Training the Next Generation
By Michael Morse
Itâ€™s Good to be Immortal
Eventually, all good things must come to an end. My separation from the fire department was made a lot less painful because of my brilliant methods of training the people under my command to be exactly like me. I will forever have minions of Mini-Meâ€™s running EMS and fire calls in Providence, all of them doing exactly what I trained them to do. They, in turn, will train their people in my image.
Hereâ€™s a Glimpse of My Methodology
Iâ€™m training my current partner to do my job. His six-month tour as rescue chauffeur is nearly through. He needs to know how to be in charge. I make it look easy, cagey veteran that I am. Iâ€™m looking forward to the challenge of passing on my vast store of knowledge to the next generation. Deep down, Iâ€™m also looking forward to having Brian realize just how fabulous, heroic, and competent I am, all while making advanced life support look easy.
â€œRescue 1, Respond to 653 Hawthorn Street for a 64-year-old male experiencing chest pains.â€
Brian looks at me. I look back with the typical rescue chauffeur blank stare and head to the driverâ€™s seat, looking forward to seeing my partner sweat. Heâ€™ll find out. Ha!
â€œRescue 1, on scene,â€ says Brian, doing my job. I prepare to do the monkey work, all while keeping a close eye on my protÃ©gÃ©.
The patient had been putting up a fence. He was diaphoretic, hypertensive, and complaining of chest pain radiating down his left arm. I was prepared to take over; saving lives is no job for the inexperienced.
â€œI need a 12 lead, an IV, start him on 02, get the aspirin and nitro ready,â€ said my student.
I did the mundane tasks while the once and future king established a history. I wanted to chime in, but he left no chance. The EKG showed acute MI with ST elevation, aka STEMI. I have no idea what they called a STEMI for the prior 100 years, but STEMI gets quite a reaction from the folks at the hospital.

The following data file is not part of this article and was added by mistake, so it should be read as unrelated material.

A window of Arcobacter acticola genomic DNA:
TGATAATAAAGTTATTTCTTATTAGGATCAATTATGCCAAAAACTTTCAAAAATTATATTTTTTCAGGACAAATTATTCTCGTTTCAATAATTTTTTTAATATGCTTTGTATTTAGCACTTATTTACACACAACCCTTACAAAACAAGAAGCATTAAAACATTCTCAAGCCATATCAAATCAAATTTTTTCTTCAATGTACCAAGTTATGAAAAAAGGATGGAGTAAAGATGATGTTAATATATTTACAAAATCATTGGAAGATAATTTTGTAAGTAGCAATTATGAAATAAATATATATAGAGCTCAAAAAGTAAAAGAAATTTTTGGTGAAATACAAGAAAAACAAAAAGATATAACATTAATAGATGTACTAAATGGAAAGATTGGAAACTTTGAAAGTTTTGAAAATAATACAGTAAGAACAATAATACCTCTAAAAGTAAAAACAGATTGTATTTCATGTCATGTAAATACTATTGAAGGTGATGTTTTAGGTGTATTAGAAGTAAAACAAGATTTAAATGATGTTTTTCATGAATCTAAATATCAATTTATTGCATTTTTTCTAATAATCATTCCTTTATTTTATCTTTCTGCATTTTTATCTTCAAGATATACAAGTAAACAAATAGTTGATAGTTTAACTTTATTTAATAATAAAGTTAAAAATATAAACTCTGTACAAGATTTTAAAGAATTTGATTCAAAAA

â€œDrive.â€ said Brian.
Drive. So, thatâ€™s the way itâ€™s going to be. I drove.
Forty minutes after dispatch, our patient was in the cath lab and will make a full recovery. Big deal, I could have done that. Brian finished up the paperwork, gave the report to the team that had assembled, and did a damn fine job. I did his job–stocked the truck, replaced the linens on the stretcher, cleaned up, and got ready for the next one. Easy.
It didnâ€™t take long.
A Painful Lesson
â€œRescue 1, respond to 433 Broad Street for an unresponsive male on the sidewalk.â€
I expertly drove to the scene, showing my student how the truck should be driven, and stopped next to an intoxicated man lying on the street in front of McDonaldâ€™s. One of our engine companies was there. We send an engine for unconscious people; they get there faster, usually.
â€œWhereâ€™s the stretcher?â€ asked the firefighter.
Part of being a cagey veteran is quick thinking.
â€œA good officer would have known the stretcher was still at the ER,â€ I informed my student.
Heâ€™s got a long way to go. I took my radio away from him and things returned to normal.
Michael Morse is a former captain with the Providence (RI) Fire Department (PFD), an author, and a popular columnist. He served on PFDâ€™s Engine Co. 2., Engine Co. 9, and Ladder Co. 4 for 10 years prior to becoming an EMT-C on Rescue Co 1 and Captain of Rescue Co. 5.
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